(related to Proposition: Calculation Rules for the Big O Notation)

Let \(g,f\), be two functions of natural numbers to real numbers and let c be a real number, formally \(g,f:\mathbb N\mapsto\mathbb R\), \(c\in\mathbb R\).

According to the definition of the big \(\mathcal O\)-Notation, we have \(f=\mathcal O(g)\) if and only if there is a positive constant \(c\in\mathbb R_+\) such that for all sufficiently large \(n\in\mathbb N\), i.e. all \(n \ge N( c )\) we have \(|f(n)|\le c|g(n)|\).

This is trivially fulfilled, since for \(c=1\) we have \(|f(n)|\le 1|f(n)|\) for all \(n\ge N(1)\).

\(\mathcal O(f)\) denotes the class of all functions \(g:\mathbb N\mapsto\mathbb R\) such that there exist constants \(b > 0\) and \(N(b)\in\mathbb N\), for which \(|g(n)|\le b\cdot|f(n)|\) for all \(n\ge N(b)\).

Thus, for a fixed \(c > 0\), \(c\cdot \mathcal O(f)\) denotes a class of all functions \(g:\mathbb N\mapsto\mathbb R\) such that there exist constants \(b > 0\) and \(N(b)\in\mathbb N\), for which \(c\cdot |g(n)|\le c\cdot b\cdot|f(n)|\) for all \(n\ge N(b)\).

In other words, \(c\cdot \mathcal O(f)\) is the class of all functions \(h(n):=c\cdot g(n)\), such that there exist the constants \(d:=c\cdot b > 0\) and \(N(d)\in \mathbb N\), for which \(|h(n)|\le d\cdot|f(n)|\) for all \(n\ge N(d)\). But this means \(c\cdot \mathcal O(f)=\mathcal O(f)\).

We have to show: If \(g=\mathcal O(f)\), then \(\mathcal O(g)=\mathcal O(f)\).

Let \(g=\mathcal O(f)\), which means that there exist constants \(b > 0\) and \(N(b)\in\mathbb N\), for which \(|g(n)|\le b\cdot|f(n)|\) for all \(n\ge N(b)\).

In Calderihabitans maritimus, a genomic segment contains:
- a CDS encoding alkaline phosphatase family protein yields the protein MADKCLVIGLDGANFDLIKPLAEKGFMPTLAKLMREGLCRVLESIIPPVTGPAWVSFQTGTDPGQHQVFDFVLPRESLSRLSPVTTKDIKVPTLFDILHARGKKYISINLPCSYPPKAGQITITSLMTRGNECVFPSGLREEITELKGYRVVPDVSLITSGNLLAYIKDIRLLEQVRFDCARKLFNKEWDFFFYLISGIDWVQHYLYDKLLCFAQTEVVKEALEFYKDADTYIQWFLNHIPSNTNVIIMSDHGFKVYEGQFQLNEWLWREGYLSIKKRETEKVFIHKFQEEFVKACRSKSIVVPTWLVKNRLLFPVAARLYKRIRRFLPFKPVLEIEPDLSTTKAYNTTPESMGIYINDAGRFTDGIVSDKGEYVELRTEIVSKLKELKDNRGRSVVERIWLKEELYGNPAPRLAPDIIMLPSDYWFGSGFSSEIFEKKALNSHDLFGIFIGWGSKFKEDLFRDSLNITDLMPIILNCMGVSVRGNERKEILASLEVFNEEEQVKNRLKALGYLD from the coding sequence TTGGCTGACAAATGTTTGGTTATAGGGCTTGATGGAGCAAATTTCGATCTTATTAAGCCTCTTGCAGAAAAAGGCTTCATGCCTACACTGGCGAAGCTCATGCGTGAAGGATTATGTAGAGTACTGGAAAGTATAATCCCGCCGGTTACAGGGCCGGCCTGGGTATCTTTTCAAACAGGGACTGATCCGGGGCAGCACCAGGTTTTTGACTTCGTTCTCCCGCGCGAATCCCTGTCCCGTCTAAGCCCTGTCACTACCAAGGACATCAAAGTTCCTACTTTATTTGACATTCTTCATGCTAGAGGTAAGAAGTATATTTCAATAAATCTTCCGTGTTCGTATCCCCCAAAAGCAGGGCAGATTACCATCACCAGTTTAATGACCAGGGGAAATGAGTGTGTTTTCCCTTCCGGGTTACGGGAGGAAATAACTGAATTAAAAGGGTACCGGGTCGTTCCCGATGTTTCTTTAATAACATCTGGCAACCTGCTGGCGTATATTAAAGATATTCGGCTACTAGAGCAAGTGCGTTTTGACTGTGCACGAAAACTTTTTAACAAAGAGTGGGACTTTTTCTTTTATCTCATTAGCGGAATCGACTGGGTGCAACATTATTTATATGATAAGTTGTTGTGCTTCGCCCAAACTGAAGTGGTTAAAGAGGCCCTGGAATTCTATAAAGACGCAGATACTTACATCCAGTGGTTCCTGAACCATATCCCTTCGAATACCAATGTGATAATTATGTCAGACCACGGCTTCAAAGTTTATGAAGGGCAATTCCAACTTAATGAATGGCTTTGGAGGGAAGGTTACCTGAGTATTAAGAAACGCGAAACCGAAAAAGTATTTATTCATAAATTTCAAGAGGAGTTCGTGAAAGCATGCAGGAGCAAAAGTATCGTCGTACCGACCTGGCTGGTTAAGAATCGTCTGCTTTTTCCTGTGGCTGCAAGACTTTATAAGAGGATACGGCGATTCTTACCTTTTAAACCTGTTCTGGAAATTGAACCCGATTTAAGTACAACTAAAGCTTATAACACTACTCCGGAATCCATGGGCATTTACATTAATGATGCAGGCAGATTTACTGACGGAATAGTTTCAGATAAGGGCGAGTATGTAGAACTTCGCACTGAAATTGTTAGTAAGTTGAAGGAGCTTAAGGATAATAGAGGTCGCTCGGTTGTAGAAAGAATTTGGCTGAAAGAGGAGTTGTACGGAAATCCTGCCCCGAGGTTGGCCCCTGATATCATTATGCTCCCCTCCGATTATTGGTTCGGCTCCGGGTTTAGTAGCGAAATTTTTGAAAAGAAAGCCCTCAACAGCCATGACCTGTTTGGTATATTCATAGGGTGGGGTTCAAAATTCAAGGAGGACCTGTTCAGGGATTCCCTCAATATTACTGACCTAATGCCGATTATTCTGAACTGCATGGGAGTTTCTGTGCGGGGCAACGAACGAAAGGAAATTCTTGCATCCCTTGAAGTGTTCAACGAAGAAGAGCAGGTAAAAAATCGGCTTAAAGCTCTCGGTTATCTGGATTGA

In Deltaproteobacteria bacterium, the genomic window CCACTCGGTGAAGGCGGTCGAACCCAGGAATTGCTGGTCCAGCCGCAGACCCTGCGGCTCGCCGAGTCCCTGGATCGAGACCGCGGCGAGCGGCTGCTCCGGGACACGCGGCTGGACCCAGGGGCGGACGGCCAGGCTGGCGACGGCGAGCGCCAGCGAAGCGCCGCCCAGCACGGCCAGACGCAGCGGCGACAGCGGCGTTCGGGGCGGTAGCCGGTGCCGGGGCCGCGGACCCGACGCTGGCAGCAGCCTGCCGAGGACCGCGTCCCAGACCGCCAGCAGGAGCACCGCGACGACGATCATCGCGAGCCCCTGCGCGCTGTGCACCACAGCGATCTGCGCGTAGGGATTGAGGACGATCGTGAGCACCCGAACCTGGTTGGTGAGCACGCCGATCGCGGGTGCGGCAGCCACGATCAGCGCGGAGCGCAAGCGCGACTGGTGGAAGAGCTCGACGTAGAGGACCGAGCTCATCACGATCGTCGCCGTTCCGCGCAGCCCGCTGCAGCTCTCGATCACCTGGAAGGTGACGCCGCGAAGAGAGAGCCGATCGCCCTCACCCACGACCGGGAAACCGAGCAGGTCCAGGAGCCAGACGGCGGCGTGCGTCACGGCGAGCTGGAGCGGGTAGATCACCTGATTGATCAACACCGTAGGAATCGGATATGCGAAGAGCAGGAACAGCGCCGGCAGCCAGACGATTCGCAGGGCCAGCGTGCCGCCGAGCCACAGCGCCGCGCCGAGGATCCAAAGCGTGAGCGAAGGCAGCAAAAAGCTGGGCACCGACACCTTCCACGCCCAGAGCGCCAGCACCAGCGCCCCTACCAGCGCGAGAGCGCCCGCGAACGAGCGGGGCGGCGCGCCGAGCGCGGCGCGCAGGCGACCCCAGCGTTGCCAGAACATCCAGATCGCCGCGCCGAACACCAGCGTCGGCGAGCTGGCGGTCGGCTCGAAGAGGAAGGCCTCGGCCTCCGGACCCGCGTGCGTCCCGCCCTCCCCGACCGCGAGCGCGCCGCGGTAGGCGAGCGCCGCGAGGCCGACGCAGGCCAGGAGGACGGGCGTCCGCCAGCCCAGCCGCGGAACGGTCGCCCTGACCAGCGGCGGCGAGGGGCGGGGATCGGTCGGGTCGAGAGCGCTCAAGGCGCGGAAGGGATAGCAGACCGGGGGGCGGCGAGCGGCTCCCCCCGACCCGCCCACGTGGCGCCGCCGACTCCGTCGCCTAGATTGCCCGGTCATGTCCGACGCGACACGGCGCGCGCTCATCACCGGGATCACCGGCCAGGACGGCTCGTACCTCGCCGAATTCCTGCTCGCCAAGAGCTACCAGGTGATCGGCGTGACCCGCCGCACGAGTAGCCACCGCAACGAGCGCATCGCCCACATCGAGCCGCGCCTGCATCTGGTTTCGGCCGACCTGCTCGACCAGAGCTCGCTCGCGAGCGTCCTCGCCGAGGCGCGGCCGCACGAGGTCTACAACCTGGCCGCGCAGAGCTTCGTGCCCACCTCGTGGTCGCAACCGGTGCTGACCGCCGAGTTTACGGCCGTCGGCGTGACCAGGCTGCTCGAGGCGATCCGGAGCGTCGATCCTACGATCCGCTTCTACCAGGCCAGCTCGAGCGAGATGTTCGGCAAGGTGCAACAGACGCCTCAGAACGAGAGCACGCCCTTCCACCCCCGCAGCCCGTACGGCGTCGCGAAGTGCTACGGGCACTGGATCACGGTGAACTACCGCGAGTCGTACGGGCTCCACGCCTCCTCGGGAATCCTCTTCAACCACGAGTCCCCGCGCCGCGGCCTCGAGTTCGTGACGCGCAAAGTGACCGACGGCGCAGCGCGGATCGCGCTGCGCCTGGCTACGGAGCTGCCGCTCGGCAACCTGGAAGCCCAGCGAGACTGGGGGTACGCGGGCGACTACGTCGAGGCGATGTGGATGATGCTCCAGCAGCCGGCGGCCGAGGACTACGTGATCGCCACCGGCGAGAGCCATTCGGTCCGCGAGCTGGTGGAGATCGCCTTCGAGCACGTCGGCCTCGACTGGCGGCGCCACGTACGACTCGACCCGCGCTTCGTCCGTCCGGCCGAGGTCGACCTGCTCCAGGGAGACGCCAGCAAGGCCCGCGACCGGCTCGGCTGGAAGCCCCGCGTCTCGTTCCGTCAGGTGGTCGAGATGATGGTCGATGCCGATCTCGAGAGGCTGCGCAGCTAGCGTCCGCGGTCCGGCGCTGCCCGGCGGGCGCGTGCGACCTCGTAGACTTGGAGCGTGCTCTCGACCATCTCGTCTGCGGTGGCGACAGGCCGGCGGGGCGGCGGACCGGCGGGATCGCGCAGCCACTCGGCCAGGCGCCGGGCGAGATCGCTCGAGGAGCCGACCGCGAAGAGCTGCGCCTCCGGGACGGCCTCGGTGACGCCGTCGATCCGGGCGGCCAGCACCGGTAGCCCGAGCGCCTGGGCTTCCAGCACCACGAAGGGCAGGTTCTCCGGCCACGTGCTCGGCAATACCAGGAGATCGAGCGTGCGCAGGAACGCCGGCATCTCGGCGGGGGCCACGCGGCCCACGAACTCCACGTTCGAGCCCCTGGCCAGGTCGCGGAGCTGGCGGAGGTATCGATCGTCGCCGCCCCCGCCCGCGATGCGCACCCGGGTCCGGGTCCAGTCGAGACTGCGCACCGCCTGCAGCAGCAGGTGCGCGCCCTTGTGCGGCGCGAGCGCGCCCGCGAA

For any function \(h=\mathcal O(g)\), there exist constants \(c > 0\) and \(N( c )\in\mathbb N\), for which \(|h(n)|\le c\cdot|g(n)|\) for all \(n\ge N( c )\).

Combining both results, we get for the constant \(d:=c\cdot b\) that \(|h(n)|\le c\cdot|g(n)|\le c\cdot b\cdot|f(n)|=d\cdot|f(n)|\) for all \(n\ge N(d):=\max(N( c ), N(b))\). This means that \(\mathcal O(\mathcal O(f))=\mathcal O(f)\).

We have to show that if \(h_1=\mathcal O(f)\) and \(h_2=\mathcal O(g)\), then \(h_1\cdot h_2=\mathcal O(f\cdot g)\).

\(h_1=\mathcal O(f)\) means that there exist constants \(c_1 > 0\) and \(N(c_1)\in\mathbb N\), for which \(|h_1(n)|\le c_1\cdot|f(n)|\) for all \(n\ge N(c_1)\).

\(h_2=\mathcal O(g)\) means that there exist constants \(c_2 > 0\) and \(N(c_2)\in\mathbb N\), for which \(|h_2(n)|\le c_2\cdot|g(n)|\) for all \(n\ge N(c_2)\).

Combining both results, we have \(|(h_1\cdot h_2)(n)|=|h_1(n)|\cdot|h_2(n)|\le c_1|f(n)|\cdot c_2|g(n)|=c_3|(f\cdot g)(n)|\) for the constant \(c_3:=c_1\cdot c_2 > 0\) and all \(n\ge N(c_3):=max (N(c_1),N(c_2))\). This means that \(\mathcal O(f)\cdot \mathcal O(g)=\mathcal O(f\cdot g)\).

We have to show that if \(h_1=\mathcal O(f\cdot g)\), then there exist constants \(c > 0\) and \(N( c )\in\mathbb N\) such that \(h_1(n)\le |f(n)|\cdot c\cdot |g(n)|\) for all \(n\ge N( c )\).

\(h_1=\mathcal O(f\cdot g)\) means that there exist constants \(c_1 > 0\) and \(N(c_1)\in\mathbb N\), for which \(|h_1(n)|\le c_1\cdot|f(n)|\cdot |g(n)|\) for all \(n\ge N(c_1)\).

\(h_2=\mathcal |f|\cdot O(g)\) means that there exist constants \(c_2 > 0\) and \(N(c_2)\in\mathbb N\), for which \(|h_2(n)|\le |f(n)|\cdot c_2\cdot|g(n)|\) for all \(n\ge N(c_2)\).

Both conditions are the same, considering the commutativity of multiplication and setting \(c_2:=c_1\).

\(\mathcal O(f)\) denotes the class of all functions \(h_1:\mathbb N\mapsto\mathbb R\) such that there exist constants \(c_1 > 0\) and \(N(c_1)\in\mathbb N\), for which \(|h_1(n)|\le c_1\cdot|f(n)|\) for all \(n\ge N(c_1)\).

Correspondingly, \(\mathcal O(g)\) denotes the class of all functions \(h_2:\mathbb N\mapsto\mathbb R\) such that there exist constants \(c_2 > 0\) and \(N(c_2)\in\mathbb N\), for which \(|h_2(n)|\le c_2\cdot|f(n)|\) for all \(n\ge N(c_2)\).

If \(f(n)\le g(n)\) for all \(n\in\mathbb N\), then \(|h_2(n)|\le c_2\cdot|f(n)|\le c_2\cdot|g(n)|\) for all \(n\ge N(c_2)\). This means that \(|f|\le |g|\Rightarrow\mathcal O(f)= \mathcal O(g)\).

∎

**Erk, Katrin; Priese, Lutz**: "Theoretische Informatik", Springer Verlag, 2000, 2nd Edition